Posner, Apple v. Motorola, James Watt, and the Steam Engine That Couldn’t

Having brought up ‘intellectual property’ yesterday, I figured it might be a good idea to follow-up with a couple of related notes today.

First, some interesting news: Judge Richard Posner has ruled that the Apple v. Motorola patent infringement case be dismissed in its entirety. Apple had accused Motorola of violating four of its patents; Motorola had responded with a claim in return. The two have been in litigation since 2010; one shudders to think of the legal bills racked up, transaction costs that could have been spent on research and development by two innovative technology outfits.

Jon Brodkin at Ars Technica notes that

Judge Richard Posner previously canceled a jury trial in Chicago in the case, and then castigated both Apple and Motorola while calling the entire US patent system chaos….Noting that dismissals without prejudice allow suits to be refiled, Posner made it clear that this one would be dismissed with prejudice. “It would be ridiculous to dismiss a suit for failure to prove damages and allow the plaintiff [Apple] to refile the suit so that he could have a second chance to prove damages. This case is therefore dismissed with prejudice,” Posner wrote. Posner had previously ruled that proposed testimony from experts put forth by both sides would be inadmissible, making it difficult to support any claims for damages or injunctions.

And that isn’t all. In some telling commentary on the current lunacy of the world of patent litigation, Posner

[C]omplained that Apple’s attempt to get an injunction restricting the sale of Motorola phones would have “catastrophic effects” on the mobile device market and consumers. He further criticized Motorola for trying to use a standards-essential patent to get an injunction against Apple.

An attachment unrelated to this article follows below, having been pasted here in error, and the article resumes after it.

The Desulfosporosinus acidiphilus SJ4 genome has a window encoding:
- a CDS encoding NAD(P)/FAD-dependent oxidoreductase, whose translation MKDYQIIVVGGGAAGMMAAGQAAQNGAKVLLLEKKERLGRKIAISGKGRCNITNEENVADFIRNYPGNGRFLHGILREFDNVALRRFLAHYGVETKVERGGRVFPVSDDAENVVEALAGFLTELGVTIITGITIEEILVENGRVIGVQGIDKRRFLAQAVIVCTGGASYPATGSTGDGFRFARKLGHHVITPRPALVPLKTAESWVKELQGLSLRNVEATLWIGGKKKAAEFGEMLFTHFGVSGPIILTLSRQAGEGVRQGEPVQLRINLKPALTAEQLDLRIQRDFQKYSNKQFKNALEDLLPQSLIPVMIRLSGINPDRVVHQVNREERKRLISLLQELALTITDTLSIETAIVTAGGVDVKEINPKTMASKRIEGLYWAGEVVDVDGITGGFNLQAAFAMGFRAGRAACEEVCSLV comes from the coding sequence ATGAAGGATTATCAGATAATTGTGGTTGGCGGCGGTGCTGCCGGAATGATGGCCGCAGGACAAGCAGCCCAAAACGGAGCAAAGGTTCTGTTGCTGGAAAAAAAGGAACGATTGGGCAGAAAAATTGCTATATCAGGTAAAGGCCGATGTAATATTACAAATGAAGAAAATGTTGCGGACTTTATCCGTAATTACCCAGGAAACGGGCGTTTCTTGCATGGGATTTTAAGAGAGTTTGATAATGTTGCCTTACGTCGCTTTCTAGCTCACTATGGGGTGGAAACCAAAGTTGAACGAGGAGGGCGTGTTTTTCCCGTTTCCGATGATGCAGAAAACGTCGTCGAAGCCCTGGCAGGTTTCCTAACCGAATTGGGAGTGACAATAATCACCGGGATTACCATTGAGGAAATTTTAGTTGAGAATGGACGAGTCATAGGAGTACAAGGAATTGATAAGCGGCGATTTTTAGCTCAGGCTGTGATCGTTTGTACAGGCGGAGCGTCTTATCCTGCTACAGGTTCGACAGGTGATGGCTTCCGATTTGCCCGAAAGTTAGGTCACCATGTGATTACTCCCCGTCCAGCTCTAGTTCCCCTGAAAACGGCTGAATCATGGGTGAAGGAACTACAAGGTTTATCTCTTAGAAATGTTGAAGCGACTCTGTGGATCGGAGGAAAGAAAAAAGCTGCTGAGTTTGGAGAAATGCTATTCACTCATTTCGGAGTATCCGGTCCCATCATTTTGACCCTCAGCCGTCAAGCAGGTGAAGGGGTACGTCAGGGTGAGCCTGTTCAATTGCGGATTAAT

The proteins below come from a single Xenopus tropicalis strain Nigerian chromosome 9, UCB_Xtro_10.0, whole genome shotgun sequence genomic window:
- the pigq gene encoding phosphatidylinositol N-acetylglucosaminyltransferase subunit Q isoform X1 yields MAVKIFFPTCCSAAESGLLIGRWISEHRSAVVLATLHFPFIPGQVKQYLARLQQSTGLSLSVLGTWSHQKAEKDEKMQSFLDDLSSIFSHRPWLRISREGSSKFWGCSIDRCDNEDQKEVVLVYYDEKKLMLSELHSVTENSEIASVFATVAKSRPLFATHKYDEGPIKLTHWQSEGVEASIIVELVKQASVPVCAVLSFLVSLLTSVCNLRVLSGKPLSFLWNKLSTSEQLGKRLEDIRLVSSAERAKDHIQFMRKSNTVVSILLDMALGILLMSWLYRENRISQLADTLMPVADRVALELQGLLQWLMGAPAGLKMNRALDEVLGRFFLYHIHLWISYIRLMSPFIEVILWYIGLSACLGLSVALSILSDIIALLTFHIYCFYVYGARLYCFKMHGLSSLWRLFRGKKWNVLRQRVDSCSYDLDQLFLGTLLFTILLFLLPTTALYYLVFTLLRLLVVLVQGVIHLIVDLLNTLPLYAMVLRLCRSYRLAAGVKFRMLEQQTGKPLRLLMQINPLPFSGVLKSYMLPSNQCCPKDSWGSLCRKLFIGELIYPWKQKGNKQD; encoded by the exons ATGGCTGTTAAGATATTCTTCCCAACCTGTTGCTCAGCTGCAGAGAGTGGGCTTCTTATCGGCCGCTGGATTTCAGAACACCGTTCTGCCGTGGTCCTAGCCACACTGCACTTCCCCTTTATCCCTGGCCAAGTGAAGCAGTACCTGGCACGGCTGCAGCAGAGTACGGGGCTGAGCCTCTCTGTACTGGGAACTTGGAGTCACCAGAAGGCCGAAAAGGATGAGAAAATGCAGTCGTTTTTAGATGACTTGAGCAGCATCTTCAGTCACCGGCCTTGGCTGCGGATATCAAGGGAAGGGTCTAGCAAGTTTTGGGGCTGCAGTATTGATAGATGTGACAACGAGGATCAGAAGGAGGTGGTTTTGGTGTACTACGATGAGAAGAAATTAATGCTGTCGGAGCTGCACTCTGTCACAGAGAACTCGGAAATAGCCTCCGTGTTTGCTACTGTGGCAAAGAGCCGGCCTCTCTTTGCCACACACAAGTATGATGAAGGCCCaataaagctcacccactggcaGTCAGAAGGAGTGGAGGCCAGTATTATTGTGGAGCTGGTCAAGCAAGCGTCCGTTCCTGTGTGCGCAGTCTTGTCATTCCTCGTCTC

Second, in keeping with the ‘Twas ever thus-theme invoked yesterday, here is a little episode that should have warned us about patenting’s costs. In Against Intellectual Monopoly, Michele Boldrin and David K. Levine remind us of  the story of James Watt and the steam engine: the patents he was granted for it and his subsequent aggressive deployment of the law to crack down on possible competitors, all the while dissipating his innovative energies in litigation rather than designing better steam engines. In the end,

The evidence suggests that Watt’s efforts to use the legal system to inhibit competition set back the industrial revolution by a decade or two. The granting of the 1769 and, especially, of the 1775 patents likely delayed the mass adoption of the steam engine: innovation was stifled until his patents expired; and very few steam engines were built during the period of Watt’s legal monopoly. From the number of innovations that occurred immediately after the expiration of the patent, it appears that Watt’s competitors simply waited until then before releasing their own innovations….Watt’s inventive skills were badly allocated: we find him spending more time engaged in legal action to establish and preserve his monopoly than he did in the actual improvement and production of his engine. From a strictly economic point of view Watt did not need such a long lasting patent – it is estimated that by 1783 – seventeen years before his patent expired – his enterprise broke even; so every dollar that came after was pure gravy. (Introduction, pp. 3)